13. Sauerbrei W, Royston P. Continuous Variables: To categorize or to model? In: Reading C, editor. The 8th International Conference on Teaching Statistics – Data and Context in statistics education: Towards an evidence based society. International Statistical Institute, Voorburg. 2010. Available from: http://
  14. Royston P, Sauerbrei W. Multivariable model-building – a pragmatic approach to regression analysis based on fractional polynomials for modelling continuous variables. Wiley, Chichester 2008. Available from: http://
  15. Malats N, Bustos A, Nascimento CM, Fernandez F, Rivas M, Puente D et al. P53 as a prognostic marker for bladder cancer: a meta-analysis and review. Lancet Oncol 2005;6:678–86. Available from: http://
  16. Valveny N, Gilliver S. How to interpret and report the results from multivariable analyses. Med Writ 2016;25:37–42. Available from: http://
  17. Lang TA, Altman DG. Statistical analyses and methods in the published literature: The SAMPL guidelines. Med Writ 2016; 25:31–5. Available from: http://
  18. Simera I, Moher D, Hirst A, Hoey J, Schulz KF, Altman DG. Transparent and accurate reporting increases reliability, utility, and impact of your research: reporting guidelines and the EQUATOR Network. BMC Med 2010;8:24. Available from: http://
  19. von Elm E, Altman DG, Egger M, Pocock SJ, Gøtzsche PC, Vandenbroucke JP for the STROBE initiative. The strengthening the reporting of observational studies in epidemiology (STROBE) statement: guidelines for reporting observational studies. Epidemiology 2007;18:800–4. Available from: http://
  20. Cadarette SM, Ban JK, Consiglio GP et al. Diffusion of innovations model helps interpret the comparative uptake of two methodological innovations: co-authorship network analysis and recommendations for the integration of novel methods in practice. J Clin Epidemiol 2017; 84:150–60. Available from: http://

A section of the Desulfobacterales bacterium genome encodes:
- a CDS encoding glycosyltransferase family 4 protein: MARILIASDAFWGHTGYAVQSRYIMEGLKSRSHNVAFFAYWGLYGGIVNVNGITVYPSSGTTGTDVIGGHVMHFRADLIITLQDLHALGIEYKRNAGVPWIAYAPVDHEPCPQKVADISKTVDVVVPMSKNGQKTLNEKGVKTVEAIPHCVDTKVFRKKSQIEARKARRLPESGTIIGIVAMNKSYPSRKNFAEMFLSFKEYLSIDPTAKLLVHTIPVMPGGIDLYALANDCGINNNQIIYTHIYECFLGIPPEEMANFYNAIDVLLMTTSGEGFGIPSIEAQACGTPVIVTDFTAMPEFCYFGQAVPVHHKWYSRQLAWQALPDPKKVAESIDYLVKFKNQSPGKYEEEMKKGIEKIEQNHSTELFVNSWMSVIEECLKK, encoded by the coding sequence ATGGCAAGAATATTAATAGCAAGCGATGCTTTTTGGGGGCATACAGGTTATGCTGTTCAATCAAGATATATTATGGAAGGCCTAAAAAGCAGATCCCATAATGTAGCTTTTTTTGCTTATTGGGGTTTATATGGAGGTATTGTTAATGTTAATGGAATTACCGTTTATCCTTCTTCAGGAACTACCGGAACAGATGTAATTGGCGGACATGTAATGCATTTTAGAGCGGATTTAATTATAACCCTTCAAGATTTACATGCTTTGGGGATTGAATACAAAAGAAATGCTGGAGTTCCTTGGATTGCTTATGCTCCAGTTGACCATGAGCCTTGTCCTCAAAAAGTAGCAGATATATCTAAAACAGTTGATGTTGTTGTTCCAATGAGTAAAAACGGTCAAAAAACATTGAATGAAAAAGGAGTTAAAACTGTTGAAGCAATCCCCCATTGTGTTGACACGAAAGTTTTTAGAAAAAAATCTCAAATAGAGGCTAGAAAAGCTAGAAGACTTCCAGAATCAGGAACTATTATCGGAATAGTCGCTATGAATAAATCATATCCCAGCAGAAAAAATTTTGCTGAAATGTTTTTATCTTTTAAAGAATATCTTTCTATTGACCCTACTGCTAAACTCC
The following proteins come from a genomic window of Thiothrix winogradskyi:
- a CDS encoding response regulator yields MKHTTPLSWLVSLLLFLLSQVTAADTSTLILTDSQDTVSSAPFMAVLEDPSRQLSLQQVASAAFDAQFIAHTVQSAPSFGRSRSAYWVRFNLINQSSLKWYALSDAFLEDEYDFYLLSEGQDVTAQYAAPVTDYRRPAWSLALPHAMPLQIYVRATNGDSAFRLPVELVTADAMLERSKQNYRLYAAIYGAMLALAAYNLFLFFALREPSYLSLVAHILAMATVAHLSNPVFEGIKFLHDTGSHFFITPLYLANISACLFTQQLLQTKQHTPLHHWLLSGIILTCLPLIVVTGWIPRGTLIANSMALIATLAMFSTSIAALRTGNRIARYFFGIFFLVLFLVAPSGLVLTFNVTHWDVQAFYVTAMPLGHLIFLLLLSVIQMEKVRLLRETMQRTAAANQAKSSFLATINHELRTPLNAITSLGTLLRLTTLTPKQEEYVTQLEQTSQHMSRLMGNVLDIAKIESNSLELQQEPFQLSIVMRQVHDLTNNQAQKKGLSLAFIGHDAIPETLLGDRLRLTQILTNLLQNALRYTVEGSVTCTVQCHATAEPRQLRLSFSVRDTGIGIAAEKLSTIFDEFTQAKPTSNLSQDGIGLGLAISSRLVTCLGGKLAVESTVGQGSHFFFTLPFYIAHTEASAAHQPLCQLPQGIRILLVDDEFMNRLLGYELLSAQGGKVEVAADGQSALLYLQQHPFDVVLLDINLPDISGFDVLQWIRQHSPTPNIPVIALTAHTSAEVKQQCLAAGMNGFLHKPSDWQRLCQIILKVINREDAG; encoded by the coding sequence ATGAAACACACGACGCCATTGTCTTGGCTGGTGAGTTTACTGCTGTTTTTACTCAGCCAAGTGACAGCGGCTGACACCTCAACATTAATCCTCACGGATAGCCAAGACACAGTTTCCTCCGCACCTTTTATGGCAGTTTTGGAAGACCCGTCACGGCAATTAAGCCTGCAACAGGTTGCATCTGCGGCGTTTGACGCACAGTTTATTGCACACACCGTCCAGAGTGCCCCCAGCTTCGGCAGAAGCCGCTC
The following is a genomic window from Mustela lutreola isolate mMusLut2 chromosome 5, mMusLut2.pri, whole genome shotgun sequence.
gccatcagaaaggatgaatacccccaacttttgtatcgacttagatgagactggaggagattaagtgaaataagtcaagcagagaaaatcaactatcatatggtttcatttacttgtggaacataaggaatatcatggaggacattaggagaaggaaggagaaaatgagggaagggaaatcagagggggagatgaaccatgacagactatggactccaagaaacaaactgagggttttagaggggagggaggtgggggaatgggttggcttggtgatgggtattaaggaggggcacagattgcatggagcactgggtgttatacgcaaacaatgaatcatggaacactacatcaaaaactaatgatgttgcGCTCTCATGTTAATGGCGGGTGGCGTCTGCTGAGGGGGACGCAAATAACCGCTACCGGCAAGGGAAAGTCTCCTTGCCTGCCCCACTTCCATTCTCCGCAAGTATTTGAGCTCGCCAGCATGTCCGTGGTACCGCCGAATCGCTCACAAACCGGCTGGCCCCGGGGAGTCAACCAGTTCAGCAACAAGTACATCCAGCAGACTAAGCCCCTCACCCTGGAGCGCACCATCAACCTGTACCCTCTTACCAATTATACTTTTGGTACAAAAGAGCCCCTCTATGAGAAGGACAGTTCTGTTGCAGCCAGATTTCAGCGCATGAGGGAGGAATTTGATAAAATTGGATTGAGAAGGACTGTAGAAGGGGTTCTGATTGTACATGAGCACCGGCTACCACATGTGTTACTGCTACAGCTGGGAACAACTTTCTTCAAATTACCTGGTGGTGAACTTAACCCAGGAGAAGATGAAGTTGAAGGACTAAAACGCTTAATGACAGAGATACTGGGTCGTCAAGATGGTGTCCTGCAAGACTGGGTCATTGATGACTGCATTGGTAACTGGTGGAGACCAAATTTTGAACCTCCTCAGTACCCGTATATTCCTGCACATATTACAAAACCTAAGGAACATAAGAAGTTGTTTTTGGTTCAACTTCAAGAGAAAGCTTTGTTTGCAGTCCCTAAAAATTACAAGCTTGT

Observations and Observational Studies
President's Message
RCTs: Can the treatment work? Patient registries: Does the treatment work?
Odd cases and risky cohorts: Measures of risk and association in observational studies
Guidance for the design and analysis of observational studies: The STRengthening Analytical Thinking for Observational Studies (STRATOS) initiative
Guidelines for disclosing the results from observational trials
Registration and ethics committee approval for observational studies: Current status and way forward
Regulatory submissions of non-interventional post-authorisation safety studies
Reporting non-interventional post-authorisation safety studies (NI-PASS)
Patient-reported outcomes: How useful are they?
EMA releases the revised Good Pharmacovigilance Practices Module V – updated guidance on risk management plans
Mentoring tomorrow’s medical writers
ICMJE to mandate data sharing statements
News from the EMA
Journal Watch
Getting Your Foot in the Door
In the Bookstores
Regulatory Matters
Medical Communications
The Webscout
Teaching Medical Writing
Good Writing Practice
Out on Our Own

Member Login


The Write Stuff Archive Contact Instructions for Authors Feature Article Template (Word) Journal Policies

Editoral Board



Managing Editor

  • Victoria White (Tampa, Florida, USA) Email:
show all +

Associate Editors:

Section Editors:

Ad-hoc Editors:

  • Amy Whereat (SpeaktheSpeech Consulting, Asnieres sur Seine, France)

Editor Emeritus: